It’s the early morning hours on a Monday when I open my laptop to check email. The glowing light of my screen is the only light in my quiet house. The sun hasn’t even begun its ascent over the tree line in our backyard.
After a long weekend, and mostly ignoring email and social media for a few days, I’ve got a full inbox. I give it a quick scan, selecting a multitude of Spam messages to feed my hungry Trash folder. And there, at the bottom of New Messages, I spot it. A personal email with a Subject that says it all: “I need help!”
Her storyline is one I’ve heard a million times over the past 15 years personally traveling the adoption journey:
… We couldn’t get pregnant.
… Our hearts were broken.
… We decided to adopt.
… And got really, really excited.
… Filled out all of the paperwork.
… Chose foster-to-adopt to save money.
… We were matched with a birth mother.
… Jumped in with a full heart.
… Brought home a beautiful baby girl … a sibling group … twins from an orphanage
… Realized pretty quickly how hard this journey is.
… At the end of my rope. Questioning my choice. Need help!
I get it. I really do. We were just two years into our journey when everything started to fall apart on us. We were head over heels in love with our children, but there were many things we weren’t prepared for, didn’t know, or didn’t do when we first began. Our hearts were full, but we quickly became tired. We too needed help.
The journey can be long, uphill, and filled with ups and downs that feel like a punch in the gut. I would love to tell you that all you need to do is focus on loving your child and everything will work out. But, that’s just not reality … for the adoption journey … or the parenting journey in general. You will never be fully prepared, but there are some key steps we’ve learned to help make Year #1 of the adoption journey less stressful and more meaningful.
You and I were never meant to travel this road alone. The adoption journey is beautiful, amazing, and adventurous. But it can also become extremely difficult. Most of the world won’t understand the unique trials and tribulations we go through. We need others around us who understand, are in the same trench as us, will never judge us regardless of the situation, and help us grow. When everything falls apart, your child is out of control, or you’re dealing with a foster care system that yanks you around like a bullwhip, a strong support community can get you through it.
Grow in your knowledge of trauma and attachment.
Your child has come from trauma, even if they were adopted privately and their birth mother took care of herself. There’s still deep loss in that the person who carried them in her womb for nine months is now gone. But imagine how deeper this loss is when your child has come from the foster care system or an orphanage in another country. This trauma can play out in their behavior, poor choices, refusal to attach themselves to you in a healthy manner, or more. If we could go back, 15 years in the past, and learn one thing, it would be how to parent children from traumatic places. Trauma-informed care and knowledge of attachment issues can be a game-changer in relating to your child, and helping them form healthy bonds with your family.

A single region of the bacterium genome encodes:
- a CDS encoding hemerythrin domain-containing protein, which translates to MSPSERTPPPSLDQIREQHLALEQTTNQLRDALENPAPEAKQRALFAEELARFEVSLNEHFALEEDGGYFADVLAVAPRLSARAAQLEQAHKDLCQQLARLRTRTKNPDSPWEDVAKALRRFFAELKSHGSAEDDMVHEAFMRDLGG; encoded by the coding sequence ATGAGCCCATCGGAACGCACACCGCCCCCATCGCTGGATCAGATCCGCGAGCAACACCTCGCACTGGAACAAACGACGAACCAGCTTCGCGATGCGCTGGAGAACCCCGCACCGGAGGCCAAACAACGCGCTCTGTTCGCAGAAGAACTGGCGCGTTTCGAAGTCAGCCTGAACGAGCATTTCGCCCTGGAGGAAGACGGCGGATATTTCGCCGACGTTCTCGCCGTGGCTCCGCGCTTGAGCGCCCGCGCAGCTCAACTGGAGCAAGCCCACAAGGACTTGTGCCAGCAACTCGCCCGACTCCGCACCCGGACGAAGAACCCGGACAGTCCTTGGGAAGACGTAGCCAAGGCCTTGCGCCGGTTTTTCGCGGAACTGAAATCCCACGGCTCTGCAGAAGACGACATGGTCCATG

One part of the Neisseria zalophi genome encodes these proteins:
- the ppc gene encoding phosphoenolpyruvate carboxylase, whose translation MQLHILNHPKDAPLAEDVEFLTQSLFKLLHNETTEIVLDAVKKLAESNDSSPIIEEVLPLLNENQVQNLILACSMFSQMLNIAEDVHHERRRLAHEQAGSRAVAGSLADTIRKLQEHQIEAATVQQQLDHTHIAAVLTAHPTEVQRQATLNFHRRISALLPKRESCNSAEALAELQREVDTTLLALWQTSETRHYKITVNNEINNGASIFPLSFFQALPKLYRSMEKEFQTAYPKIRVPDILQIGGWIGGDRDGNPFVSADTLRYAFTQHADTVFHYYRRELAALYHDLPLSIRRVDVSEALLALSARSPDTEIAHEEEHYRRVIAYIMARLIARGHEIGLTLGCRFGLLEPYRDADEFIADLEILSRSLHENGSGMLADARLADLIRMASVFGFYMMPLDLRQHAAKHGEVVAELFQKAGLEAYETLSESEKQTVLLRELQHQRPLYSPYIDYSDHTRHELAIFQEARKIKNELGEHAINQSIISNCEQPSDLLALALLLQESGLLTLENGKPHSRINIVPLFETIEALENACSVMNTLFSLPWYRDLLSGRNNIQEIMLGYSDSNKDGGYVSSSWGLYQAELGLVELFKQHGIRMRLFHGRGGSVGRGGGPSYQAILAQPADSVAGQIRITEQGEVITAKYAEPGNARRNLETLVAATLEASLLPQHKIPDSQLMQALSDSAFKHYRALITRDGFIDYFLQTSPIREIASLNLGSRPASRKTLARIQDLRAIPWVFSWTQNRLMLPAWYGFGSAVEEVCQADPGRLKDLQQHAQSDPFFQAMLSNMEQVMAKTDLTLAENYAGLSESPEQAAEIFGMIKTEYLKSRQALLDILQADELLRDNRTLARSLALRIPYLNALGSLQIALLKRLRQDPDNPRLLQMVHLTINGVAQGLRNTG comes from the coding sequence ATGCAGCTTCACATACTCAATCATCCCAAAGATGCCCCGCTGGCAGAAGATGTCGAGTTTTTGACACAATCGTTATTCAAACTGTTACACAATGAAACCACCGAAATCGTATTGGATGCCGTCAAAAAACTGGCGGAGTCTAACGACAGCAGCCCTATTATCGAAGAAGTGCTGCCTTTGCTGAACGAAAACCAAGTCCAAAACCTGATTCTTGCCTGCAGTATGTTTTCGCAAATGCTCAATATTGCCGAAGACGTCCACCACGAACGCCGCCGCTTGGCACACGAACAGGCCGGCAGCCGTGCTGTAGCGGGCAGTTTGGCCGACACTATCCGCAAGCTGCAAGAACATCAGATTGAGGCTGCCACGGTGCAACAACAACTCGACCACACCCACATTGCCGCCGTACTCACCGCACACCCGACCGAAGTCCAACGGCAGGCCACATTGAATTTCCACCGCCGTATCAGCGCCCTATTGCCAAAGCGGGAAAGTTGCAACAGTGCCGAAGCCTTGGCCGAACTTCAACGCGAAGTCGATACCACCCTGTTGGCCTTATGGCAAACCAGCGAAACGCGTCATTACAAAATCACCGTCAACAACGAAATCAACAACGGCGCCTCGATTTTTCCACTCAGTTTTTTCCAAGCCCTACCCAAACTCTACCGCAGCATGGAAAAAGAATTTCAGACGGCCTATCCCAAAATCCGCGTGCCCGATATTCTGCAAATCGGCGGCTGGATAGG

Carve out time for you.
I can’t stress the importance of this enough. Parenting takes the life out of you and consumes your time regardless of what type of parent you are, but the adoption journey can take extra out of you. When you bring children into your home who have come from difficult places, you will be in an uphill climb almost daily with their special needs. It can wear on you fast. If you want to survive the first year and beyond, intentionally carve out an hour or two (or three) each week (or each day, if you can) to be alone.
Guard your child’s story.
There will be a lot of people who ask a lot of questions, often in the first year of your adoption journey. When we first adopted, our daughter was black and we were white. This prompted a lot of questions. Most were appropriate but several were completely inappropriate. And her adoption in general caused people to speculate because it was an adoption. There was an automatic assumption that her birth mother was in some sort of trouble, in prison, or in jail. Even though this wasn’t the case at all, we shared very few details on her adoption.
We realized pretty quickly that most of the world around us did not understand adoption, or why people choose to adopt. My daughter’s story was her story, and ours. Bottom line! We didn’t owe any explanation to anyone and neither do you. The last thing you want is someone walking up to your child someday and sharing intimate details of his or her story. Guard their story!
Invest in your relationships.
It’s easy to feel isolated on the journey. Even more so, it’s easy to slowly fade into a place of isolation. Because of the unique nature of this journey, and especially if you’ve adopted children from traumatic pasts, it becomes easy to distance yourself from friendships, even your own marriage or partnership. The most important thing you can do during the first few years especially, is invest in key relationships. Carve out time for date night with your spouse, or significant other. Keep regular coffee or cocktail dates with your best friend.
Here’s what I want you to know, if you’re in your first year or two of the adoption journey …
It’s a beautiful and fulfilling journey. Your children are precious and they’re YOURS! Your family has been uniquely designed to do exactly what you’re doing. But, the journey will become difficult. Sometimes, it will be difficult for long periods of time. You can do this, however. You are strong enough. The way your family is designed is perfect. There’s no mistake. As you focus on the children you’ve been blessed with, be intentional about caring for yourself and investing in relationships that can keep you healthy on the journey!More On